A senior U.S. official says Secretary of State Hillary Rodham Clinton will announce the talks Tuesday. The official spoke on condition of anonymity ahead of the announcement.

The EU already has made public its own draft rules for operating in space. The U.S. official says the United States views that document as a starting point but would like to see changes. The United States also wants other countries, including Russia and China, involved.

U.S. and EU concerns were spurred by China's move to pulverize a disabled weather satellite in 2007. The test sent large amounts of debris into orbit.

WASHINGTON (AP) — Fourteen people have been arrested at the Supreme Court for protesting the resumption of the use of the death penalty in the United States.

Court spokeswoman Kathy Arberg announced the arrests soon after the high court began hearing oral arguments on Tuesday. Those who were arrested will likely be charged with illegally demonstrating at the Supreme Court. Such activities are banned on the court's plaza looking out toward the U.S. Capitol.

The protests are timed to mark the year of the 35th anniversary of the execution of Gary Gilmore, who protesters said was the first person executed under the Supreme Court's upholding of the death penalty in 1976.

Protesters say there have been 1,277 more executions since then, with at least three more scheduled for this month.

2012-01-17 16:00:53 GMT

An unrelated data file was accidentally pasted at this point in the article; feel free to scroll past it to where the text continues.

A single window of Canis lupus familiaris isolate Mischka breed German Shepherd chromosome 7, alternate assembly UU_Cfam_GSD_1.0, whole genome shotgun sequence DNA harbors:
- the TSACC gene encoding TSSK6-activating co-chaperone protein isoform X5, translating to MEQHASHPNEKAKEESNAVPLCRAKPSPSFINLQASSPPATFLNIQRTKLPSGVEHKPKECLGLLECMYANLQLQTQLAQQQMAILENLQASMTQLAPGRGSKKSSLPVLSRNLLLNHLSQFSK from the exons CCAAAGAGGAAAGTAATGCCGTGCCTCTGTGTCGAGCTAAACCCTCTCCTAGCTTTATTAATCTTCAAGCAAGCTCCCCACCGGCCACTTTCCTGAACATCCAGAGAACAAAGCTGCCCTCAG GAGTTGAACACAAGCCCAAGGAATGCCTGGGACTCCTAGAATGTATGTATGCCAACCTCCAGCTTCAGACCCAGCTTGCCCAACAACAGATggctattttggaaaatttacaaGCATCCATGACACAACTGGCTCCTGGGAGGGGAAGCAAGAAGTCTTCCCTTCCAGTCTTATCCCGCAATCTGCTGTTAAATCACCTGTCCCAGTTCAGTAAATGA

Ohio's governor and attorney general said Sunday the state is asking the U.S. Supreme Court for a ruling that Ohio's protocol for carrying out the death penalty is constitutional.

Gov. John Kasich and Attorney General Mike DeWine said in a statement that the state wants the high court to reverse a federal appeals court decision to delay the Wednesday execution of Charles Lorraine.

Lorraine was condemned to death in the 1986 slaying of an elderly Trumbull County couple. But the federal appeals court said Friday his execution should be delayed to review changes Ohio has made in carrying out the death penalty.

Lorraine argued that Ohio broke its promise to adhere strictly to its execution procedures. But the state said that deviations from the procedures during the last execution were minor and that an inmate's rights would not be violated by changes, such as which official announces the start and finish times of an injection.

A federal appeals court is hearing arguments in a case that challenges the planned use of reclaimed water for snowmaking at an Arizona ski resort.

The 9th Circuit U.S. Court of Appeals is scheduled to hear the case Monday morning in San Francisco.

The Save the Peaks Coalition and a group of citizens want the U.S. Forest Service to do a more thorough environmental analysis on the health and safety risks of using treated wastewater for artificial snow.

A lower court has ruled that the Forest Service adequately considered the impacts of the snowmaking plan and that the record supported the agency's decision to allow it.

More than a dozen tribes consider the mountain sacred. American Indian tribes argued unsuccessfully in a separate case that the plan violated religious freedom.

Nevada's Supreme Court has reached a milestone this week after hitting its 60,000th case.

Court officials say Monday that the distinction went to an appeal in a complex homeowner's association case with 74 defendants.

Supreme Court officials say that filings at the Nevada's only appellate court have been growing rapidly as the state's population has increased.

It took 112 years of statehood for the court to hit 10,000 cases. That milestone came Aug. 12, 1977.